[Laughs] Robert said it best, "We have a sonic blueprint." We can tell a tale, still eek out a guitar solo in there and wrap it up in three minutes. Some stuff went on a little longer. The album version of "Plush" is nearly five minutes long, but we did a radio edit. Our society moves quickly, and it's not slowing down. People are very busy and things move fast. There's music that will satisfy every bit of our being if you have the time and you can sit down, relax and really get into a piece of music. You can really dip your mind into it and you have the opportunity to listen to a journey. Side one of a Bach album will take you through a 28-minute journey. If you have that time, great! Maybe your time only allows you to take a three-minute or two-minute spank from a Minutemen or Ramones track. There's something there that could really fit your time schedule and your being. It's all out there, and that's the beauty of it. Wherever you want to dip your mind musically is all there. This record covers a lot of terrain and a lot of sentiment as well as a lot of different moods and colors.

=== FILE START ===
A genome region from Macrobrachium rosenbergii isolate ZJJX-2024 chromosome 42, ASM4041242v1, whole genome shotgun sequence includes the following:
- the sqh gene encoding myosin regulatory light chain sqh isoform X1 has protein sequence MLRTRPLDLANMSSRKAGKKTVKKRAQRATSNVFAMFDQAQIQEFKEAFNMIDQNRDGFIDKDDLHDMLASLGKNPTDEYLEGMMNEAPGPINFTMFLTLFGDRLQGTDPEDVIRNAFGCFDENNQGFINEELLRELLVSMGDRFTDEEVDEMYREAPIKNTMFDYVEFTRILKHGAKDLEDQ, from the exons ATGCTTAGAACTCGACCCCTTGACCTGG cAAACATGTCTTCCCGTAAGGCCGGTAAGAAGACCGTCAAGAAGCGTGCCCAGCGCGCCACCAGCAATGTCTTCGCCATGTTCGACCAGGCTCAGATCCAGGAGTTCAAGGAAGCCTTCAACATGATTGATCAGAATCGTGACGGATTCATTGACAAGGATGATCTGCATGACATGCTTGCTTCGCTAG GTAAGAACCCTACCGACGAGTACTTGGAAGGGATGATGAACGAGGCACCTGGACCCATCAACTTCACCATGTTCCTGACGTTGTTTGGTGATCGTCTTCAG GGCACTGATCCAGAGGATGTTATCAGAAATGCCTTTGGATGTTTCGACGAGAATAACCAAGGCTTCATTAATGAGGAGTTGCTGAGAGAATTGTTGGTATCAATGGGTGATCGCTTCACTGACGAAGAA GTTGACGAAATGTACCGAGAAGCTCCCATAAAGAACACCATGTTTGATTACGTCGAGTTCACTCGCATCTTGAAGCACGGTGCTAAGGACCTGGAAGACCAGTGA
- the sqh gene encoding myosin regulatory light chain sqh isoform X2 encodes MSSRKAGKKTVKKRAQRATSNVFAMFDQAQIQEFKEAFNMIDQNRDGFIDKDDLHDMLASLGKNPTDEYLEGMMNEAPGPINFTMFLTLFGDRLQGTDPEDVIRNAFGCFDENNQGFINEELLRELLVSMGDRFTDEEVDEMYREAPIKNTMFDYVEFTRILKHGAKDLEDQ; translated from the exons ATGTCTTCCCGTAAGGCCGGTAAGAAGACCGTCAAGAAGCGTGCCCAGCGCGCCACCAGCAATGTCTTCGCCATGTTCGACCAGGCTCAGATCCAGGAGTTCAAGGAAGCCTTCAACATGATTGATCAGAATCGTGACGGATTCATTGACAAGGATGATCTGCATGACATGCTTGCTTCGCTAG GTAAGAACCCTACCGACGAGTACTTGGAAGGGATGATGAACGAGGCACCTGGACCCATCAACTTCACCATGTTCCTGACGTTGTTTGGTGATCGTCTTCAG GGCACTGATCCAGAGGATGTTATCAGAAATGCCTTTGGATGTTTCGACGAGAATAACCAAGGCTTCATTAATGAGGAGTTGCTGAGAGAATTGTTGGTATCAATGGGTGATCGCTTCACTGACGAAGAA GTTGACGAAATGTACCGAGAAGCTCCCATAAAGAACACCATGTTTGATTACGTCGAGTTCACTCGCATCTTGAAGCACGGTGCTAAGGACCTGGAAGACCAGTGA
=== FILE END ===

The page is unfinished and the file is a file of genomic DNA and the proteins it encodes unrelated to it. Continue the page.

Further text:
"Cinnamon" does that…
That came out really well! It's interesting—on "Maver," "First Kiss on Mars" and "Hickory Dichotomy," there are country riffs! If you play "Hickory" on an acoustic guitar, it's hillbilly [Laughs]. It sounds great live, by the way. We've been in rehearsals all week and we worked up five songs on the new record for SXSW.
I'm guessing you're doing "Bagman" and Rocco will be happy?
[Laughs] Rocco will be happy we're doing "Bagman!"
If you were to compare this record to a movie, what would you compare it to?
The first thing that comes to mind is On Any Sunday. Are you hip with Bruce Brown? He did The Endless Summer. In 1971, he did a film documenting all of the different aspects of motorcycle riding called On Any Sunday. It captures this really beautiful sentiment, and it has some amazing riders who exercise humility and humbleness at the forefront of their existence but they're the most badass cats on the planet. It has some really beautiful sentiment behind it. If you're into motorcycles, you should check out this film. You have all of this turmoil and violence, if you will, of motorcycle racing, but this soundtrack is done by this French cat named Dominic Frontiere. The music is just gorgeous! It's interesting because if you watch motorcycle films from nowadays, there's just thrash with hard and heavy really violent music behind this stuff. I say "violence" in a beautiful sort of way. This film takes you back to the '70s, and it's interesting to see the dichotomy of motorcycle racing and this beautiful music. It's a really nice film with all different aspects of the sport. As a little boy, it changed my life.
What's the parallel to the record?
Well, I simply enjoy the sentiment. It makes me fuzzy [Laughs].